One hundred [micro]l of ochratoxin test kit standards (0, 2, 5, 20 and 40 ng/ml) as well as the samples to be analyzed were each mixed with 200 [micro]l of conjugate in individual dilution wells, and then 100 [micro]l from each dilution well was transferred to a respective antibody-coated microwell. After 10 min incubation at room temperature, the plates were washed 5 times with distilled water and tapped dry into several layers of absorbent papers. Then 100 [micro]l of enzyme substrate was added to each well and allowed to incubate for an additional 5 min. Stop solution (100 for each well) was then added and the intensity of the resulting yellow color was measured optically with a microplate reader at a wavelength of 450 nm. The total incubation time of the test kit assay was 20 min.

The absorbance obtained from the ELISA (Enzyme linked Immunosorbent assay) plate reader was interpolated to the Romers lab[R] data reduction spread sheet for the calculation of OTA concentration in samples ng/ml.

Statistical analysis

Data generated were subjected to analysis of variance (ANOVA) procedure and mixed procedure of SAS (2002, SAS Inst. Inc. Cary, NC, USA). Differences among means were tested using least significant difference procedure (2002). Significance was declared at p<0.05 and p<0.001 was declared highly significant.

RESULTS

OTA degradation in different fractions of rumen fluid

In an in vitro experiment for OTA degradation using the different fractions of rumen fluid obtained from goats fed a mixture having 50% roughage and 50% concentrate, it was found that 50% OTA was degraded in whole rumen fluid and about 60% OTA degraded by the cells. However, the degradation was much higher in goats fed 100% roughage diet (Table 1). In the present study, WRF from goats fed both diet had significantly higher OTA degradation compared to other fractions (p<0.05). Cell (bacterial cells) also degraded OTA significantly.

[FIGURE 1 OMITTED]

Effects of sampling time after feeding on OTA degradation

The influence of feeding time on OTA degradation showed that in the rumen fluid of goat fed 100% roughage, OTA degradation was the highest before feeding and lowest after feeding (Figure 1). However, in the rumen fluid from goat fed 50:50 roughage:concentrate, OTA degradation was not much influenced by feeding times (Figure 2). Time after feeding significantly influenced pH in the rumen of goat fed 100% roughage (Figure 1) but not much change in pH was observed in the rumen fluid of goats fed 50:50 roughage: concentrate in different time points (Figure 2). The pH generally decreased after feeding and did not increase again until after 4 h.

[FIGURE 2 OMITTED]

Effect of pH on OTA degradation in in-vitro rumen fluid media

We conducted in vitro incubation study to see the effect of different pH on OTA degradation by adjusting pH of incubation media. It was found that rumen fluid obtained from goat fed both types of diets had significantly lower (p<0.05) OTA degradation when pH was adjusted to acidic (pH 5.8) (Table 2). The rumen fluid of goats fed 100% roughage had significantly higher (p<0.05) OTA degradation ability compared to 50% concentrate feeding (p<0.05) regardless of media pH. However, the interaction between feed and pH was non significant.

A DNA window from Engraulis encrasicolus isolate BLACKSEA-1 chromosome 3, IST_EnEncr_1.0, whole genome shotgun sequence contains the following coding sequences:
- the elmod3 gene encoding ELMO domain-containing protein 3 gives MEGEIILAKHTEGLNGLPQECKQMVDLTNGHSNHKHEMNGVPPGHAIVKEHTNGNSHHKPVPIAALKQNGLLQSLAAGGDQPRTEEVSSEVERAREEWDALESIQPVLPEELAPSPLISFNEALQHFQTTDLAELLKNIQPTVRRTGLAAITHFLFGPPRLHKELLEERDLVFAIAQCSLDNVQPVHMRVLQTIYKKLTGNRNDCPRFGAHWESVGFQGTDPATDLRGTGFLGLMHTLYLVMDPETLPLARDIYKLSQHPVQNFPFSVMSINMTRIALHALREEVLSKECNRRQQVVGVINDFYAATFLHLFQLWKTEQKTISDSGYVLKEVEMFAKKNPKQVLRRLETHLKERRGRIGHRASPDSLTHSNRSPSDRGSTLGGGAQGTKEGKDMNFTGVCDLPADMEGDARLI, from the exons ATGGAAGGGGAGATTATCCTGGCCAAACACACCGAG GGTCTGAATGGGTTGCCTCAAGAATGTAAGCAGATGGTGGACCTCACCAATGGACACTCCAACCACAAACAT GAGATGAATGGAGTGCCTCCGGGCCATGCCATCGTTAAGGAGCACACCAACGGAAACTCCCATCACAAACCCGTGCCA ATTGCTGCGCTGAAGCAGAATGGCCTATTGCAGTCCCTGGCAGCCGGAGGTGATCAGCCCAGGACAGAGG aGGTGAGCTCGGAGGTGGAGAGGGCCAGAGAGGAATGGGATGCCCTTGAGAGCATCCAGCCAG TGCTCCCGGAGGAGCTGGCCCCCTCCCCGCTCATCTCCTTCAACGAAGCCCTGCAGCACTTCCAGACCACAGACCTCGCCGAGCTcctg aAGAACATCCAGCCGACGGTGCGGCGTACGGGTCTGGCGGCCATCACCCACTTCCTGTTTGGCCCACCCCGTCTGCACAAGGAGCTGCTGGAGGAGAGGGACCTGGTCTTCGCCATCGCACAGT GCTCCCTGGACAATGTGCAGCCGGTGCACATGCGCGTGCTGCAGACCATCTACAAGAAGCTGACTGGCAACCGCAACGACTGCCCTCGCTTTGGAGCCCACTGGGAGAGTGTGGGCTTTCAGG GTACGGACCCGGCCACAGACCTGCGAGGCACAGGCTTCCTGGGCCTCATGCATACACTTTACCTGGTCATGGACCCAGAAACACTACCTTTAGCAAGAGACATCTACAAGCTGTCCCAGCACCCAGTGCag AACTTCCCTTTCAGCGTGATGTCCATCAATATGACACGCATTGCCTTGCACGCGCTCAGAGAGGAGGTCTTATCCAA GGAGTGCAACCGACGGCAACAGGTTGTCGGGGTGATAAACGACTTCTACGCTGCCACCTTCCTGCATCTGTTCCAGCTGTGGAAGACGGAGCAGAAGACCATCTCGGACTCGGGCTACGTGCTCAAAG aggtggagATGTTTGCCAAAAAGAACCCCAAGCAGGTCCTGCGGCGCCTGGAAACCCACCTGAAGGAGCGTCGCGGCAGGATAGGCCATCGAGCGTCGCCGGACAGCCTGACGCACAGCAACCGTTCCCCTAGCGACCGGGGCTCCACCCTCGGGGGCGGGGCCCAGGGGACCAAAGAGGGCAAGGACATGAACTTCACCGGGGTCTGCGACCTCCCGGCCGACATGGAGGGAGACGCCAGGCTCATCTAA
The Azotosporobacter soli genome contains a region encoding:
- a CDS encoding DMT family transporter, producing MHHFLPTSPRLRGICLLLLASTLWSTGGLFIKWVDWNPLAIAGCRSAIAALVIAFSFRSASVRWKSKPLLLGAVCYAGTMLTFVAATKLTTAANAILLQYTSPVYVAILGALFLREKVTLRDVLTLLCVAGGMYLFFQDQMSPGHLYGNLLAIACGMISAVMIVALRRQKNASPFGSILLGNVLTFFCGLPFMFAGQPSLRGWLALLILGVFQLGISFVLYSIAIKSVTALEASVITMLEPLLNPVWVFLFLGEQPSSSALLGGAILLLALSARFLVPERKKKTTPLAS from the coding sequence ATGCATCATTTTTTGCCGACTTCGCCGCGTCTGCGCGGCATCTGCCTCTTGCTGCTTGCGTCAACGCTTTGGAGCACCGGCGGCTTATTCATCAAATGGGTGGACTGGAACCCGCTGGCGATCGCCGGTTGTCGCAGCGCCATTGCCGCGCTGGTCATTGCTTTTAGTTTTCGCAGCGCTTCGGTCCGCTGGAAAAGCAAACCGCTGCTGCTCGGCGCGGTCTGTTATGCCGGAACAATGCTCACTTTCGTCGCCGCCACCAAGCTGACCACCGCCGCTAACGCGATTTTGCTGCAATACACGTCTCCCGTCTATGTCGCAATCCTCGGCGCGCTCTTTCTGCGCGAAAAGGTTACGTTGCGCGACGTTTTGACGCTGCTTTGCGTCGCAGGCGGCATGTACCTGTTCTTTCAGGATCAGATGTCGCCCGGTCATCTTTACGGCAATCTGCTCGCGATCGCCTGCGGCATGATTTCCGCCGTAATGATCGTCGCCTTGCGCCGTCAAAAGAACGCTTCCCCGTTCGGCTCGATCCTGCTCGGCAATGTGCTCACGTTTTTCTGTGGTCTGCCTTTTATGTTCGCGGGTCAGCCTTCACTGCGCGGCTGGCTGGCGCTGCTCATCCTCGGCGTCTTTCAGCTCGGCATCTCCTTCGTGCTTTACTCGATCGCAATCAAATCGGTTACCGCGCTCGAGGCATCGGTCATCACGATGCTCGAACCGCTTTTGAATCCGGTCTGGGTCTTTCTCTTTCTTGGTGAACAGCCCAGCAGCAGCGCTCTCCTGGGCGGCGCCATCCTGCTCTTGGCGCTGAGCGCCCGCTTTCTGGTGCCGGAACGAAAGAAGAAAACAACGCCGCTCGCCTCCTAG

Isolation and screening of bacteria having OTA degrading potentiality

About 200 bacterial isolates were isolated from the rumen anaerobically using RGC media and screened for OTA degradation using ELISA (data not shown). Among the bacteria isolated, none of them were found to have high OTA degrading ability. So identification of and characterization of isolates was not done and the study was focused to find the gene responsible for OTA degradation from the rumen of goats.

[FIGURE 3 OMITTED]

Amplification of carboxypeptidase A gene from genomic DNA of rumen fluid

Carboxypeptidase A gene from the genomic DNA of rumen fluid of goat was amplified with primers designed from CPA gene of Bacillus licheniformis with the expected product size of 1.2 kb. Electrophoresis analyses of amplified PCR products with carboxypeptidase A primers is shown in Figure 3. Purified PCR product was cloned into p GEM T easy Vector (Promega, USA) to transform E. coli (Top 10) and the plasmid DNA of recombinant clone were digested with ECORI (Bio labs, England) for the confirmation of the presence of inserts. After confirmation of the presence of inserts (Figure 4), plasmid DNA was sequenced. Blasting the sequence result in genbank database showed it had 100% sequence identity with carboxypeptidase A (CP 00000.2) from Bacillus licheniformis (ATCC 14580). This led us to investigate on the population study of Bacillus spp. using real time PCR to analyze the copy number of Bacillus in the rumen under different feeding conditions.

Real time PCR for Bacillus population determination pre and post feeding with two different diets